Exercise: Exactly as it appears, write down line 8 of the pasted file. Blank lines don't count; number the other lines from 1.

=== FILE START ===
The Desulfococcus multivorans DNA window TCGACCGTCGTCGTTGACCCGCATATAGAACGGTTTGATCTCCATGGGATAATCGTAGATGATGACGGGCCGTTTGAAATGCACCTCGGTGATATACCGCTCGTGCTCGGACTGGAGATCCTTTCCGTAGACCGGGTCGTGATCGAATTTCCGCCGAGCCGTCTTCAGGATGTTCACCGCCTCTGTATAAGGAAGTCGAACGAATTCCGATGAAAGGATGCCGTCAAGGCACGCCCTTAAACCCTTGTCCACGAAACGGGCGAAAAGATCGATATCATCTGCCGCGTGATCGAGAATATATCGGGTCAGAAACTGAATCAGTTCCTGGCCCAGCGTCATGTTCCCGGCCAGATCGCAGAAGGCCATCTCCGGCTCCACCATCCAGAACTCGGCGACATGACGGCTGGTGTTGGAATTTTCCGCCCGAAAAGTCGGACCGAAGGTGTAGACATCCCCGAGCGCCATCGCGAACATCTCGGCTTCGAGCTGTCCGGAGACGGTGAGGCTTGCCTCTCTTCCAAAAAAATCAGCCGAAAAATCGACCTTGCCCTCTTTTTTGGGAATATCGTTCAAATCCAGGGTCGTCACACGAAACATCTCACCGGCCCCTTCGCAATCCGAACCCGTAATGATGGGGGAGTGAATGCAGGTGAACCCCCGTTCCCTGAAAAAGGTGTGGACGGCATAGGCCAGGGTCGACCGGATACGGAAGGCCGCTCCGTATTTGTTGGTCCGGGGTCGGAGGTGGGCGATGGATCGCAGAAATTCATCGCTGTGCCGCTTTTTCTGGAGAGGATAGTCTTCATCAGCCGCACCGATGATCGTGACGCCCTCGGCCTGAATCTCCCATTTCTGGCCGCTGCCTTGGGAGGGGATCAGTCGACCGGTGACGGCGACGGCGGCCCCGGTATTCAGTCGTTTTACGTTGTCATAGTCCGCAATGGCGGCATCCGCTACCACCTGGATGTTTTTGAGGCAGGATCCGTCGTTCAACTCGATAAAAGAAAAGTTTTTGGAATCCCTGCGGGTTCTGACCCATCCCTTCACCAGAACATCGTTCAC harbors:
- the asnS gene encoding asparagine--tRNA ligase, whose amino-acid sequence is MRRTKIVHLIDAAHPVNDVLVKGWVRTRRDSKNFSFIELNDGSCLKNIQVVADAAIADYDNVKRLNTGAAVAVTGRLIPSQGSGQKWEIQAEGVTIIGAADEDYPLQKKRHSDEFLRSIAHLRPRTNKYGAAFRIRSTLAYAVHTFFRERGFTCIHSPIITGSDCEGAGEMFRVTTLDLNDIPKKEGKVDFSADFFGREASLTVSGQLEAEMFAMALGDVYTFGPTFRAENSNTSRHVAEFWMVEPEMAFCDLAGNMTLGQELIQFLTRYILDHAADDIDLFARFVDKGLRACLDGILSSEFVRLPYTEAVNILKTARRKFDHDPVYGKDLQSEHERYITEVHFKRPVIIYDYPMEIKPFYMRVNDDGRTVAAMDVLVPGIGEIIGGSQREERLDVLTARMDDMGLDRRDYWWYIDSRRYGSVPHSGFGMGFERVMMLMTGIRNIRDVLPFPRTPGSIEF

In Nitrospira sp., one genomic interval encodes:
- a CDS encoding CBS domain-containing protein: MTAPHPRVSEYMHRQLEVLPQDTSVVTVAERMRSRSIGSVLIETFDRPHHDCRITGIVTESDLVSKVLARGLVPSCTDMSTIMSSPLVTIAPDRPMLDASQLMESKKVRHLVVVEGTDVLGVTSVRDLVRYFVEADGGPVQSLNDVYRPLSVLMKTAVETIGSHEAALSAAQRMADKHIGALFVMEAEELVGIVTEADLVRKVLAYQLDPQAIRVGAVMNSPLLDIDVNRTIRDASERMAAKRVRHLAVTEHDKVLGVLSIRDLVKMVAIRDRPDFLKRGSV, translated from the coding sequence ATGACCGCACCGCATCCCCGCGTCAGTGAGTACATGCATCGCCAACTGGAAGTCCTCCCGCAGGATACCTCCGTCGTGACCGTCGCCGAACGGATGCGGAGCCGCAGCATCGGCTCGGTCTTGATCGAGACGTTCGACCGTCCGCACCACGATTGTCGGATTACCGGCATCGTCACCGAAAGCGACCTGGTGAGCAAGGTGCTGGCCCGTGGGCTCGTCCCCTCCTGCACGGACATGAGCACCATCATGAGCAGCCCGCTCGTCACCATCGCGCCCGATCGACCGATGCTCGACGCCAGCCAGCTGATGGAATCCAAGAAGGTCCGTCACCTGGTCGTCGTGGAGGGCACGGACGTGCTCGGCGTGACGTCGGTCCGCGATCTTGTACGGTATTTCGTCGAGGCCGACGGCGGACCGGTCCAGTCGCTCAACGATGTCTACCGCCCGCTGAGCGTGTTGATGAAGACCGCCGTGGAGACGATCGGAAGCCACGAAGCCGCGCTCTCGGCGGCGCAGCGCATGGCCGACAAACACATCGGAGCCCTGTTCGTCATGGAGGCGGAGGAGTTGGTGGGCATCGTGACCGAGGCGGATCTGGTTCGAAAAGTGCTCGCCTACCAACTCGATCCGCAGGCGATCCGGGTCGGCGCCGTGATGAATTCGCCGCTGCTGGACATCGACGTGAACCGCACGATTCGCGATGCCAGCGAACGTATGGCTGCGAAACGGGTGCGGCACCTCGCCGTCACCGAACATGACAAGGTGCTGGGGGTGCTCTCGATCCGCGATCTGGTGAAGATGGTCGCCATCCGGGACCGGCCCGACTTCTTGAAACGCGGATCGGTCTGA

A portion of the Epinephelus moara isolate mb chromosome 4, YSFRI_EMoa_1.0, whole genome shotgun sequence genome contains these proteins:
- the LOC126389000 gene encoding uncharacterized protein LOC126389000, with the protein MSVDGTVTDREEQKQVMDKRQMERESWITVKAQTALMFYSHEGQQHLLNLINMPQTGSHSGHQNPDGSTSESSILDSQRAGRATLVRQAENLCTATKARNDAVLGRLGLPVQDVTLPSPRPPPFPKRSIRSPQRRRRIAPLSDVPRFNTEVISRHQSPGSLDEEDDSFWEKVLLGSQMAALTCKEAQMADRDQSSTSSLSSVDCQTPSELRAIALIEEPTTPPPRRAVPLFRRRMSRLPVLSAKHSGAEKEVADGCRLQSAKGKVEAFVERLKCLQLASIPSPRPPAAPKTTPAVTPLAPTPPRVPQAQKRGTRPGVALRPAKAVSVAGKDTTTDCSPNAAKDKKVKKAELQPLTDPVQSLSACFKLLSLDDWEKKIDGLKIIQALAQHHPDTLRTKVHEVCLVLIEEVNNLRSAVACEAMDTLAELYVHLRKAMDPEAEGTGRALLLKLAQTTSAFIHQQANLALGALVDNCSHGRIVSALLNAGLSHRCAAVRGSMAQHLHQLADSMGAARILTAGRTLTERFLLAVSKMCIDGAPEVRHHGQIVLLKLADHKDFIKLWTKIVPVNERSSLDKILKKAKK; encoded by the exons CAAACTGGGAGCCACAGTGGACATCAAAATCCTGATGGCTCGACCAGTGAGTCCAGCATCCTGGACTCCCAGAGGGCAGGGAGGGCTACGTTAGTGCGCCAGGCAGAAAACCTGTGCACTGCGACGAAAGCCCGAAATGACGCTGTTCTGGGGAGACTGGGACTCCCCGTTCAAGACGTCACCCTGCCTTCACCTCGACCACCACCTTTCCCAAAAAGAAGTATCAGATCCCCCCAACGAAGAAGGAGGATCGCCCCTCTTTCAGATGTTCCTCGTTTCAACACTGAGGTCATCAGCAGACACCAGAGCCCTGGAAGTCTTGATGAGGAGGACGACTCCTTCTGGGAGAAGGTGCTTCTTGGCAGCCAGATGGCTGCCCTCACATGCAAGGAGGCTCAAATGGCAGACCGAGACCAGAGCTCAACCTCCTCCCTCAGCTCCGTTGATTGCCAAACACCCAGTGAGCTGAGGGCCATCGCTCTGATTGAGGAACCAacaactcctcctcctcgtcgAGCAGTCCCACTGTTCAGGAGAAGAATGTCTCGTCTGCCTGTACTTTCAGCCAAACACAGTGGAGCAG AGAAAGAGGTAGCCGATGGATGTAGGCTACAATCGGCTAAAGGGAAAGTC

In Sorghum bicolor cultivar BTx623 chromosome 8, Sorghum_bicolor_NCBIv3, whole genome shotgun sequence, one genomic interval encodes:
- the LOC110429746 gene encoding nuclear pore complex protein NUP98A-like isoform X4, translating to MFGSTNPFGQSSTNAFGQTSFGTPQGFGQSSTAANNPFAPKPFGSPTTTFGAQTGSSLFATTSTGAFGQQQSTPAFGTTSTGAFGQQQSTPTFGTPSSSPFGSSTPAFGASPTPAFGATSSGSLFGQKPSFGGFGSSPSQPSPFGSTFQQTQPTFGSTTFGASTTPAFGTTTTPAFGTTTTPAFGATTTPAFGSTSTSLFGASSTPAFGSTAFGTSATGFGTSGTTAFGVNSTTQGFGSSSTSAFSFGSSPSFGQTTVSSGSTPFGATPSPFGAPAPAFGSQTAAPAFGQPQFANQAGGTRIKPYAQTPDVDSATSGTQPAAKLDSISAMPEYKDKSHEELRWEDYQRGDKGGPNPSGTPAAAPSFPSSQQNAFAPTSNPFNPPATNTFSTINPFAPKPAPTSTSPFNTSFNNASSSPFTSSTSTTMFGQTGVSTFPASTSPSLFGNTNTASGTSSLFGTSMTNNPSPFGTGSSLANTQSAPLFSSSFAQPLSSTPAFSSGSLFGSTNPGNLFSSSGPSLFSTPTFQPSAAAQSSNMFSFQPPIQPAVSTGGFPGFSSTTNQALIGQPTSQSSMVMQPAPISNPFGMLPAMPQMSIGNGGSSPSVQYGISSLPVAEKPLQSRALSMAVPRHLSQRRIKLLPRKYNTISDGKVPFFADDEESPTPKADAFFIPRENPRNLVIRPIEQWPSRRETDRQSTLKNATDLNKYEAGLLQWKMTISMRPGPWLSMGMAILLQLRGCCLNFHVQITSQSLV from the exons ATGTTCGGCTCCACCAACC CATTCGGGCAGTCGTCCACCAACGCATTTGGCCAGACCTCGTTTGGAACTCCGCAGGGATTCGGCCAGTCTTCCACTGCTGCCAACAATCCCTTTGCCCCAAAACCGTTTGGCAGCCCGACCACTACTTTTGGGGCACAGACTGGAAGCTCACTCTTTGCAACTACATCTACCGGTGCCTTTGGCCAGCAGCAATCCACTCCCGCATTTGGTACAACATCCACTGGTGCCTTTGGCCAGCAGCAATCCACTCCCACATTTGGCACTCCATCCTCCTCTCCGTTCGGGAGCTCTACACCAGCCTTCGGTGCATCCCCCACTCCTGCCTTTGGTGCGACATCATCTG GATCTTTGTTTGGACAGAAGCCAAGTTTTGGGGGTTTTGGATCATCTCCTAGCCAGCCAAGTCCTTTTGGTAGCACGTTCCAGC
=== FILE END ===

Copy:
- the LOC110429746 gene encoding nuclear pore complex protein NUP98A-like isoform X4, translating to MFGSTNPFGQSSTNAFGQTSFGTPQGFGQSSTAANNPFAPKPFGSPTTTFGAQTGSSLFATTSTGAFGQQQSTPAFGTTSTGAFGQQQSTPTFGTPSSSPFGSSTPAFGASPTPAFGATSSGSLFGQKPSFGGFGSSPSQPSPFGSTFQQTQPTFGSTTFGASTTPAFGTTTTPAFGTTTTPAFGATTTPAFGSTSTSLFGASSTPAFGSTAFGTSATGFGTSGTTAFGVNSTTQGFGSSSTSAFSFGSSPSFGQTTVSSGSTPFGATPSPFGAPAPAFGSQTAAPAFGQPQFANQAGGTRIKPYAQTPDVDSATSGTQPAAKLDSISAMPEYKDKSHEELRWEDYQRGDKGGPNPSGTPAAAPSFPSSQQNAFAPTSNPFNPPATNTFSTINPFAPKPAPTSTSPFNTSFNNASSSPFTSSTSTTMFGQTGVSTFPASTSPSLFGNTNTASGTSSLFGTSMTNNPSPFGTGSSLANTQSAPLFSSSFAQPLSSTPAFSSGSLFGSTNPGNLFSSSGPSLFSTPTFQPSAAAQSSNMFSFQPPIQPAVSTGGFPGFSSTTNQALIGQPTSQSSMVMQPAPISNPFGMLPAMPQMSIGNGGSSPSVQYGISSLPVAEKPLQSRALSMAVPRHLSQRRIKLLPRKYNTISDGKVPFFADDEESPTPKADAFFIPRENPRNLVIRPIEQWPSRRETDRQSTLKNATDLNKYEAGLLQWKMTISMRPGPWLSMGMAILLQLRGCCLNFHVQITSQSLV from the exons ATGTTCGGCTCCACCAACC CATTCGGGCAGTCGTCCACCAACGCATTTGGCCAGACCTCGTTTGGAACTCCGCAGGGATTCGGCCAGTCTTCCACTGCTGCCAACAATCCCTTTGCCCCAAAACCGTTTGGCAGCCCGACCACTACTTTTGGGGCACAGACTGGAAGCTCACTCTTTGCAACTACATCTACCGGTGCCTTTGGCCAGCAGCAATCCACTCCCGCATTTGGTACAACATCCACTGGTGCCTTTGGCCAGCAGCAATCCACTCCCACATTTGGCACTCCATCCTCCTCTCCGTTCGGGAGCTCTACACCAGCCTTCGGTGCATCCCCCACTCCTGCCTTTGGTGCGACATCATCTG GATCTTTGTTTGGACAGAAGCCAAGTTTTGGGGGTTTTGGATCATCTCCTAGCCAGCCAAGTCCTTTTGGTAGCACGTTCCAGC